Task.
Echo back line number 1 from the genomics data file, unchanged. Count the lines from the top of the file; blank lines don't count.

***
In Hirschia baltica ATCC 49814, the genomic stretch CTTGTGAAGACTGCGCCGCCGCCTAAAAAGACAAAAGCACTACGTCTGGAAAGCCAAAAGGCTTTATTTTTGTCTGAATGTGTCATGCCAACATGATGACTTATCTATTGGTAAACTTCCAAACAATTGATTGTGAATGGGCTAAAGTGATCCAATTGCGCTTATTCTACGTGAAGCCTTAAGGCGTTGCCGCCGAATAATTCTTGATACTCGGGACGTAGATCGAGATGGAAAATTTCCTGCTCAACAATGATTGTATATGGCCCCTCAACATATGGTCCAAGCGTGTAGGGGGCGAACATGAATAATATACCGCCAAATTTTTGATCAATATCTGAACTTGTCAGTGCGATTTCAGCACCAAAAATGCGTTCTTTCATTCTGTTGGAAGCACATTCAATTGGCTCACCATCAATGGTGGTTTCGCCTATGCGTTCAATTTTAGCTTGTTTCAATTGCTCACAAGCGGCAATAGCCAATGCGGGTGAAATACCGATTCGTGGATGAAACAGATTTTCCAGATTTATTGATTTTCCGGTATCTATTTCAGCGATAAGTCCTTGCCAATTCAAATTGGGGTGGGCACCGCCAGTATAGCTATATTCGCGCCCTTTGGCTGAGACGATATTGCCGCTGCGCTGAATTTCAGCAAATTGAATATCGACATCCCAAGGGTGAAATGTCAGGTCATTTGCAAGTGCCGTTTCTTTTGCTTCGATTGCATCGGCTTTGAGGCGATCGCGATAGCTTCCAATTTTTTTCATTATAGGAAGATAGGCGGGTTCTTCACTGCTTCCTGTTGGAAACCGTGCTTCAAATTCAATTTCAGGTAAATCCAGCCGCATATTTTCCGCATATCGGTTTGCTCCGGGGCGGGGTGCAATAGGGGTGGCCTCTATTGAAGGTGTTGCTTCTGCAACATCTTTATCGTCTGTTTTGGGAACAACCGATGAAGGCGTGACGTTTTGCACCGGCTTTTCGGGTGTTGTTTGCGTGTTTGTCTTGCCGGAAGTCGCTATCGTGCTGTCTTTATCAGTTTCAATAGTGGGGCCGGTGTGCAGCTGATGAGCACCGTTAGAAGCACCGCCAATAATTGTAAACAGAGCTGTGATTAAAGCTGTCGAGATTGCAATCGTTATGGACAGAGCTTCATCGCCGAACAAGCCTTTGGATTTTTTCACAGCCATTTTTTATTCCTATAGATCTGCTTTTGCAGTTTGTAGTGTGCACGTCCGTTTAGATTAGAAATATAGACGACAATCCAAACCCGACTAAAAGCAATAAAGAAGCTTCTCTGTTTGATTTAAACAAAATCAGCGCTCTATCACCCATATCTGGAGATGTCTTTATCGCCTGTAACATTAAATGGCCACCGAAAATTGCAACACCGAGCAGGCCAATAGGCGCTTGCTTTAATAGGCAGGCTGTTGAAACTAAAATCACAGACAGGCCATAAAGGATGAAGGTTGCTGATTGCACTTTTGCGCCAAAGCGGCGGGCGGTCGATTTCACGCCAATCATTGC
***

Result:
In Hirschia baltica ATCC 49814, the genomic stretch CTTGTGAAGACTGCGCCGCCGCCTAAAAAGACAAAAGCACTACGTCTGGAAAGCCAAAAGGCTTTATTTTTGTCTGAATGTGTCATGCCAACATGATGACTTATCTATTGGTAAACTTCCAAACAATTGATTGTGAATGGGCTAAAGTGATCCAATTGCGCTTATTCTACGTGAAGCCTTAAGGCGTTGCCGCCGAATAATTCTTGATACTCGGGACGTAGATCGAGATGGAAAATTTCCTGCTCAACAATGATTGTATATGGCCCCTCAACATATGGTCCAAGCGTGTAGGGGGCGAACATGAATAATATACCGCCAAATTTTTGATCAATATCTGAACTTGTCAGTGCGATTTCAGCACCAAAAATGCGTTCTTTCATTCTGTTGGAAGCACATTCAATTGGCTCACCATCAATGGTGGTTTCGCCTATGCGTTCAATTTTAGCTTGTTTCAATTGCTCACAAGCGGCAATAGCCAATGCGGGTGAAATACCGATTCGTGGATGAAACAGATTTTCCAGATTTATTGATTTTCCGGTATCTATTTCAGCGATAAGTCCTTGCCAATTCAAATTGGGGTGGGCACCGCCAGTATAGCTATATTCGCGCCCTTTGGCTGAGACGATATTGCCGCTGCGCTGAATTTCAGCAAATTGAATATCGACATCCCAAGGGTGAAATGTCAGGTCATTTGCAAGTGCCGTTTCTTTTGCTTCGATTGCATCGGCTTTGAGGCGATCGCGATAGCTTCCAATTTTTTTCATTATAGGAAGATAGGCGGGTTCTTCACTGCTTCCTGTTGGAAACCGTGCTTCAAATTCAATTTCAGGTAAATCCAGCCGCATATTTTCCGCATATCGGTTTGCTCCGGGGCGGGGTGCAATAGGGGTGGCCTCTATTGAAGGTGTTGCTTCTGCAACATCTTTATCGTCTGTTTTGGGAACAACCGATGAAGGCGTGACGTTTTGCACCGGCTTTTCGGGTGTTGTTTGCGTGTTTGTCTTGCCGGAAGTCGCTATCGTGCTGTCTTTATCAGTTTCAATAGTGGGGCCGGTGTGCAGCTGATGAGCACCGTTAGAAGCACCGCCAATAATTGTAAACAGAGCTGTGATTAAAGCTGTCGAGATTGCAATCGTTATGGACAGAGCTTCATCGCCGAACAAGCCTTTGGATTTTTTCACAGCCATTTTTTATTCCTATAGATCTGCTTTTGCAGTTTGTAGTGTGCACGTCCGTTTAGATTAGAAATATAGACGACAATCCAAACCCGACTAAAAGCAATAAAGAAGCTTCTCTGTTTGATTTAAACAAAATCAGCGCTCTATCACCCATATCTGGAGATGTCTTTATCGCCTGTAACATTAAATGGCCACCGAAAATTGCAACACCGAGCAGGCCAATAGGCGCTTGCTTTAATAGGCAGGCTGTTGAAACTAAAATCACAGACAGGCCATAAAGGATGAAGGTTGCTGATTGCACTTTTGCGCCAAAGCGGCGGGCGGTCGATTTCACGCCAATCATTGC